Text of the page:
Provocative Phrases

Recent difficulties with iOS 8 heighten my suspicion of the term “accessible.”  Ditto for anything claiming to be “user friendly.”  When this user requires sighted assistance, the object is neither accessible nor friendly.

The phrases “accessible” and “user friendly” are provocative.  They provoke a reaction beyond their brevity.  I eat my “100% Natural” granola believing I am in harmony with the Universal Life Force. But “Some Assembly Required” conjures visions of bloodied knuckles and sadistic screwdrivers.

Provocative phrases are welcoming.  “All Aboard!” promises adventure.  And when Shania Twain warbles, “Come on over,” I eagerly hop the fence.

Provocative phrases can keep us apart.  “No Vacancy” means no rest for the weary.  “This seat’s taken,” kept young Forrest Gump alone and lonely on his school bus.

Provocative phrases imply deeper meaning.  While “I have a headache” can kill a buzz, “We need to talk” can stop a heartbeat.

Provocative phrases serve as early warning signals.  The jittery client who opens with, “I’ve stopped taking my meds,” sends my social work antennae to vibrating.  Same goes for the recovering alcoholic who announces, “I’ve quit going to meetings.”  Danger, danger.

Provocative phrases mobilize defenses.  “Please step away from the vehicle,” means keep your mouth shut and call a lawyer.    “You what?” and “what were you thinking?” prove that your goose is cooked and any defense is futile.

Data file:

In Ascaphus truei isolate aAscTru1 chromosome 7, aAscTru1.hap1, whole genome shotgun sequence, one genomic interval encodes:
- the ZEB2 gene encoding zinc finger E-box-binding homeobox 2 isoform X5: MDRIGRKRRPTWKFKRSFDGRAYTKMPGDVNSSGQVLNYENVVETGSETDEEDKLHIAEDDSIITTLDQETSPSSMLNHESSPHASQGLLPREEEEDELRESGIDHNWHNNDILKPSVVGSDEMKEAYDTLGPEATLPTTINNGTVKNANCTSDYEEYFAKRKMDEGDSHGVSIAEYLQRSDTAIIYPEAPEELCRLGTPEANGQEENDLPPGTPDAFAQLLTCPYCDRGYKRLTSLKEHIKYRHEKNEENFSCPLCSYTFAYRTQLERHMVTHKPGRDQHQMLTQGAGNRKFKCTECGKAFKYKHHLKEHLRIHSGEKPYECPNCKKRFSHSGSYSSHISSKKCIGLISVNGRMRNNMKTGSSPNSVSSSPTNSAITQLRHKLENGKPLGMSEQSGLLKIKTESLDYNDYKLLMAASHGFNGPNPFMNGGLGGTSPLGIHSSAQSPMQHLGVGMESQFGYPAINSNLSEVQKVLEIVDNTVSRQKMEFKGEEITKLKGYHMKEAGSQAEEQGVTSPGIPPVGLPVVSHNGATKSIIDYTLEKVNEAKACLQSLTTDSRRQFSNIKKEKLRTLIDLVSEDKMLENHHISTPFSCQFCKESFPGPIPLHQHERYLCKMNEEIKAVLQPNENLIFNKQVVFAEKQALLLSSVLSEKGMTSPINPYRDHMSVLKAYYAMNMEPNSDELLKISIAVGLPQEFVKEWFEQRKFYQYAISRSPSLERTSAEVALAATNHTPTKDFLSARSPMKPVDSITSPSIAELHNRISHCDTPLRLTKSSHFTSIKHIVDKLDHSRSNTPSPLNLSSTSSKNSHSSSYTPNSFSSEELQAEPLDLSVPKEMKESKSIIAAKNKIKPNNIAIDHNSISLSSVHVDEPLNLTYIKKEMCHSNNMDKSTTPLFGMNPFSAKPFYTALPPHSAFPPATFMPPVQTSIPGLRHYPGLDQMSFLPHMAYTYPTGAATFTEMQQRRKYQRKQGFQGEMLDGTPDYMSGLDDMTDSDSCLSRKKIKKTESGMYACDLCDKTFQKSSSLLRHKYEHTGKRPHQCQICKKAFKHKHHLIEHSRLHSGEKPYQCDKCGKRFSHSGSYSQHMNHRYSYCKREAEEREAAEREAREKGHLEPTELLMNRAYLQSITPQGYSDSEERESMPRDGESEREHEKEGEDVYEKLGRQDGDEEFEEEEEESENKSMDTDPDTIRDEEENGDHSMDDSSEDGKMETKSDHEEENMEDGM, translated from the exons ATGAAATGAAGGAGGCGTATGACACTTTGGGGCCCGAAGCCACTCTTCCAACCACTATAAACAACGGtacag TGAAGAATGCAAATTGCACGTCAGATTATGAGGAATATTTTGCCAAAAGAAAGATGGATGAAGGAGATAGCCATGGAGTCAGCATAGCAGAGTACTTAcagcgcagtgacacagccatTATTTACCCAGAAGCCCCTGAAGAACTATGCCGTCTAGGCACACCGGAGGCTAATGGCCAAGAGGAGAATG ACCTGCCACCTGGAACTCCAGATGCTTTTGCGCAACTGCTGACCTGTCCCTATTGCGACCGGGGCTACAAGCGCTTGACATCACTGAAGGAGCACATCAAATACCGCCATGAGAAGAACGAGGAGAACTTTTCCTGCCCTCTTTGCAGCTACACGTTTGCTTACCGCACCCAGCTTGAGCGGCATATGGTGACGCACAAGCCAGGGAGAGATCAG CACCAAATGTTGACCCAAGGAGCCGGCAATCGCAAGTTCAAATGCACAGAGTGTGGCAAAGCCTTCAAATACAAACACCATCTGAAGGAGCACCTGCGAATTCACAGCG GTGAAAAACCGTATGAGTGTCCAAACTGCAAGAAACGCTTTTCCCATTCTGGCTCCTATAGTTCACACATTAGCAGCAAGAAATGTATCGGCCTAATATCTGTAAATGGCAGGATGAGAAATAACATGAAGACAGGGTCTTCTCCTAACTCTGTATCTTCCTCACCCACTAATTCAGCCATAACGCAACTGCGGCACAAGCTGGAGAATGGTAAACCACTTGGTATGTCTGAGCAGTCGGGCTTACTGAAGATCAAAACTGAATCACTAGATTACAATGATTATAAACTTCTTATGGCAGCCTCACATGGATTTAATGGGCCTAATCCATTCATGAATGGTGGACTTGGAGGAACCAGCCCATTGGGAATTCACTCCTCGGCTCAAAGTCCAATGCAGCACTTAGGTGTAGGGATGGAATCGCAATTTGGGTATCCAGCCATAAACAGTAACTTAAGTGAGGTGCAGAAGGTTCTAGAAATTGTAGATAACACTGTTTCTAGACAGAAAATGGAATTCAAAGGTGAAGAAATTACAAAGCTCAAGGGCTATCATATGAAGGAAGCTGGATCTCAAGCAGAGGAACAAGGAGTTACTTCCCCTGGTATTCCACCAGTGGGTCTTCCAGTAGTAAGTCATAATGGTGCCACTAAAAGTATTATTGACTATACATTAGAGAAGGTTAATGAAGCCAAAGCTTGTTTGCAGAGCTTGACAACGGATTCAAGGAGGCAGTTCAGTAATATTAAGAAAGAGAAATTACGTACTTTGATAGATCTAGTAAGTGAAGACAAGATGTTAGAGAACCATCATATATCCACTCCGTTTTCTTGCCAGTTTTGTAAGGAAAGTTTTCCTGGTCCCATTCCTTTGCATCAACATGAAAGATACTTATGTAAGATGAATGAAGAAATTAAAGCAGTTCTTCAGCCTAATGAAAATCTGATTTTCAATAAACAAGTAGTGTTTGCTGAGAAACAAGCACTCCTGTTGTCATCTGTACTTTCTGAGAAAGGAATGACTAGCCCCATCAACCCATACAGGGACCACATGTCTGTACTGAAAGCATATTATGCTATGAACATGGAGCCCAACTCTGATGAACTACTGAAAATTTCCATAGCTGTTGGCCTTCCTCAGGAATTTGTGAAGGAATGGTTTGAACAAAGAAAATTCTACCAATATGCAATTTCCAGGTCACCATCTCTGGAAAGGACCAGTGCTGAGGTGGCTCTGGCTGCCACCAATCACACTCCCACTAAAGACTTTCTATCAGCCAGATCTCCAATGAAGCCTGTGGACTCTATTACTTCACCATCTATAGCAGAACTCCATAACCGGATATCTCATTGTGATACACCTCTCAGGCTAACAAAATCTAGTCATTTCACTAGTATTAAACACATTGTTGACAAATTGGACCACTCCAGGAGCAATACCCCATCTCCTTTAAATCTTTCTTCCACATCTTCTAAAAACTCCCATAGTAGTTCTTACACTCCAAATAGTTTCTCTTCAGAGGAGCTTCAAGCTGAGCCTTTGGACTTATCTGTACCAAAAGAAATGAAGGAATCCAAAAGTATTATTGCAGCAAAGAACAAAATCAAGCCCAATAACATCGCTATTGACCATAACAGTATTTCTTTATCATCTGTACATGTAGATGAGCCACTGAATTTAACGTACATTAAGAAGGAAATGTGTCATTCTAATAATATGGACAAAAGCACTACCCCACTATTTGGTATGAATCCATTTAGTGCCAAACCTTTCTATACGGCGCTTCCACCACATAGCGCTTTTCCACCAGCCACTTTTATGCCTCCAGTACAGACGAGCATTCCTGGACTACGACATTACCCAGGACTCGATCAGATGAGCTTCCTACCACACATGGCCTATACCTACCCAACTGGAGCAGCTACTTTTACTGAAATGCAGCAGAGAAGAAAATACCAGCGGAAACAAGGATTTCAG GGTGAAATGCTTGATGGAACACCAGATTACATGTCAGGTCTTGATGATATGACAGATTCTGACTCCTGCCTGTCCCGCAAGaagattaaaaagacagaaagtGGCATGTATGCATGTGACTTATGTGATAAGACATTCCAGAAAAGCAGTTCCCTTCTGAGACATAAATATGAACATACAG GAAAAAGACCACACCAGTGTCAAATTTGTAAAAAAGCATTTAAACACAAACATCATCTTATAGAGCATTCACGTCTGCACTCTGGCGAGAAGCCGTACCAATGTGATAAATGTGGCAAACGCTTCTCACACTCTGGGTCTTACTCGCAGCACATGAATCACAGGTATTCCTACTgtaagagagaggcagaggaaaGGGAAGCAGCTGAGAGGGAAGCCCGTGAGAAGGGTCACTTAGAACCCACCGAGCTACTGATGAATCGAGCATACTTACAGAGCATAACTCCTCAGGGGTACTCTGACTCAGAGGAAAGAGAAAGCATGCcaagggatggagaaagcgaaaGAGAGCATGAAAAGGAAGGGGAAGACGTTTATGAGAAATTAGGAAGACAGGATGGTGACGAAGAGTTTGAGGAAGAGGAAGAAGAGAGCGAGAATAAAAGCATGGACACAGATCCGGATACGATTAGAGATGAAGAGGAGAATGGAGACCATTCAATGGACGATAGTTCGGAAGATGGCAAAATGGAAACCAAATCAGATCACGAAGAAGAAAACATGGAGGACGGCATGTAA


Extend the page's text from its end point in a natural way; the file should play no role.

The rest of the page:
Provocative phrases suggest a course of action.  If your boss says she is “cautiously optimistic,” update your resume.

Provocative phrases are an evasive tactic.  When your teenager sums up his movements with “Here and there, out and about, this and that,” do not reply with, “When I was your age…”  Rather, say “Been there, done that,” and search his room for contraband.

Provocative phrases condense verbosity.  “Needless to say” and “To make a long story short” intend to conserve time and salvage brevity.  Usually they accomplish neither.

Time for me to hold my breath until I’m blue in the face for that new and improved update of iOS 8, the “accessible” and “user friendly” one.  Provocative phrases, against all odds, keep the faith in suckers like me.

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About secondsense

Second Sense works in partnership with our clients, providing support and training to help them move beyond vision loss to an active, productive life full of possibilities.
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